W: All right. That would satisfy me. I agree with you that having a sense of unity won't turn love on.

K: (Laughs) You see, all religions have, and the people who are religiously minded, have always turned love and devotion to a particular object or a particular idea, a symbol. It isn't love without any hindrance to it. That's the point, sir. Can love exist when there is the self? Of course not.

W: Yes, but if you say the self is a fixed image, then love can't exist with any fixed images, with anything fixed, because it has no limits.

K: That's right, sir.

W: But it seems to me that in the relationship by the dialogue and a movement between two minds with no sense of limit, and necessarily outside time, because time would be putting a limit, then something new can come up.

K: Of course. But can two minds ever meet? It is like two parallel railway lines, they never meet. Is our relationship with each other, as a human being, wife and husband and so on, is it always parallel, each pursuing his own line, and never actually meeting in the sense of real love for another - love even without object.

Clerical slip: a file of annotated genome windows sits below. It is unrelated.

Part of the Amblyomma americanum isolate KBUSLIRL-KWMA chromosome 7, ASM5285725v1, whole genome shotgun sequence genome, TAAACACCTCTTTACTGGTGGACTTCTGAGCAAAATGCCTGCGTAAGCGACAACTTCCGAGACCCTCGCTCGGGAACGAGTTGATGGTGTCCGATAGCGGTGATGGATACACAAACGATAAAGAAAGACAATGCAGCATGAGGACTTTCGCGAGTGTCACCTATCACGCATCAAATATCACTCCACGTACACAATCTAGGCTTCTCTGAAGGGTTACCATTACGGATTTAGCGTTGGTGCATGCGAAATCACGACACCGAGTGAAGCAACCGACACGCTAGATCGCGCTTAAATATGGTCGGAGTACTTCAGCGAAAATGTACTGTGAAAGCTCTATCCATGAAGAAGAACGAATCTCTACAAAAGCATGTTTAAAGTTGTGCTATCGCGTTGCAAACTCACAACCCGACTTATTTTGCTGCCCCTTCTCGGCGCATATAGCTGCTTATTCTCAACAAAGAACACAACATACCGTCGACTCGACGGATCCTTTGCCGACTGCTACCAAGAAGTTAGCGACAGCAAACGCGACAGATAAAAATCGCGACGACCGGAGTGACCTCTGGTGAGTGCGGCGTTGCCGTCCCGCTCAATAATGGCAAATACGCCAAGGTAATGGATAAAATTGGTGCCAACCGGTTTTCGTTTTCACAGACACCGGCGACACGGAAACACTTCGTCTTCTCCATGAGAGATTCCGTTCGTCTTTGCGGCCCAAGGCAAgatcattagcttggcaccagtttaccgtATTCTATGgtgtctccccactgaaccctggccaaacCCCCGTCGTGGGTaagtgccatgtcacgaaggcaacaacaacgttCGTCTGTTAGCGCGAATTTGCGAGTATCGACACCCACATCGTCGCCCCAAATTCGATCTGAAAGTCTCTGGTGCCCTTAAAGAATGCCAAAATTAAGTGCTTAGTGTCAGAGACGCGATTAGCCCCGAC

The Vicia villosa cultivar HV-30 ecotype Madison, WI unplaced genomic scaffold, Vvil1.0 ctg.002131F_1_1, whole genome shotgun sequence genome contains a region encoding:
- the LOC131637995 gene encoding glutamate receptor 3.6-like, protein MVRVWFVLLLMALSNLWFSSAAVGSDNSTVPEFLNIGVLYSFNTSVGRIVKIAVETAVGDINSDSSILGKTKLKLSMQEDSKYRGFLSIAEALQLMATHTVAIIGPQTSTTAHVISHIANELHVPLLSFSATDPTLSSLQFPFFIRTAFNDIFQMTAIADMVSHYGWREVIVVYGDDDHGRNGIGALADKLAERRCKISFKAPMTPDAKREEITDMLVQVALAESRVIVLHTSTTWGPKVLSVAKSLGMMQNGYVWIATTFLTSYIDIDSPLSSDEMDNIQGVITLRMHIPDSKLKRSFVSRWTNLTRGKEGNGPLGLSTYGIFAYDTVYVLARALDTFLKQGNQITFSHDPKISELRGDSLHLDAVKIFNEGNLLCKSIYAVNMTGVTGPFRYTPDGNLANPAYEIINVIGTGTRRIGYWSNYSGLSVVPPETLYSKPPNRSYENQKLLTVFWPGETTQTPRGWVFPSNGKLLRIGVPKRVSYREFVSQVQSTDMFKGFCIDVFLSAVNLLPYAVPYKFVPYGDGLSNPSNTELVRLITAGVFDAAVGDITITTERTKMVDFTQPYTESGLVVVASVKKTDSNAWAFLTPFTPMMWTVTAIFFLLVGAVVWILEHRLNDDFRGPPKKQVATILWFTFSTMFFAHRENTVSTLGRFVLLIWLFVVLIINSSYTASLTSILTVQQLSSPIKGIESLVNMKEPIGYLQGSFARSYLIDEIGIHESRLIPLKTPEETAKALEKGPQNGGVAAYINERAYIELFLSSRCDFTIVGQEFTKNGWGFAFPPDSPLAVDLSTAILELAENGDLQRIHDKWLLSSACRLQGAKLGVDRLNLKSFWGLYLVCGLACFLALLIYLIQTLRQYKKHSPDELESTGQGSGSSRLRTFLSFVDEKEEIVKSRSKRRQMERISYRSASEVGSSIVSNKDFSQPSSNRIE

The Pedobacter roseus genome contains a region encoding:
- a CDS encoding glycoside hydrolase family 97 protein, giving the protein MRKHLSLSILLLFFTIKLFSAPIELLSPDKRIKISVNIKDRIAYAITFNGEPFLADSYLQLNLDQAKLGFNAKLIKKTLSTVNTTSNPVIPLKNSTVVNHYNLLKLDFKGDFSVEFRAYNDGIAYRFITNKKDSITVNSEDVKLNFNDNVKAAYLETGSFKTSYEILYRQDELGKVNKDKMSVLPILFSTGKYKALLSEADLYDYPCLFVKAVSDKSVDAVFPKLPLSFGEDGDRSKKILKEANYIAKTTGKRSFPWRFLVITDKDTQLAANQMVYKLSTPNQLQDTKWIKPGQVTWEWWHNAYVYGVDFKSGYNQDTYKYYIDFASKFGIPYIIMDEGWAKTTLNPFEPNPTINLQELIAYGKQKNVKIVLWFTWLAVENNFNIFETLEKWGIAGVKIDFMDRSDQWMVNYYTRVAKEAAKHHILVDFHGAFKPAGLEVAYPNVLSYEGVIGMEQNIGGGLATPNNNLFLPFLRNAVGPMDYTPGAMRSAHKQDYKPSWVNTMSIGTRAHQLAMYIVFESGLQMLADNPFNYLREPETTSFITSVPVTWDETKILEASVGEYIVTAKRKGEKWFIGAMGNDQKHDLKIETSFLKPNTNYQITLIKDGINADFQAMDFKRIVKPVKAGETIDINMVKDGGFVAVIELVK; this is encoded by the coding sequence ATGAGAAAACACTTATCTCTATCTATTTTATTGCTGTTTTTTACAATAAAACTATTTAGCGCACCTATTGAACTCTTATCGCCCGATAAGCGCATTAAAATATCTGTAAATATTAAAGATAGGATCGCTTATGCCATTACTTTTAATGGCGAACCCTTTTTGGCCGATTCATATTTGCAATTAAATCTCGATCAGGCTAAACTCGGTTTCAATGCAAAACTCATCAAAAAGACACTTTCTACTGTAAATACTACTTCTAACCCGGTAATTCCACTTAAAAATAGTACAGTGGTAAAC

W: Yes, well if they I mean, in practice of course there always is some degree of preparation because...

K: Yes, that's all I am saying.

W: Yes. But I mean, if the relationship can be on a different level then there are no longer lines separated in space.

K: Of course. But to come to that level seems almost impossible. I am attached to my wife. I tell her I love her. And she is attached to me. And is that love? I possess her, she possesses me, or she likes being possessed, and so on, so on, all the complications of relationship. And I say to her, or she says to me, 'I love you'. And that seems to satisfy us. And I question whether it is love at all.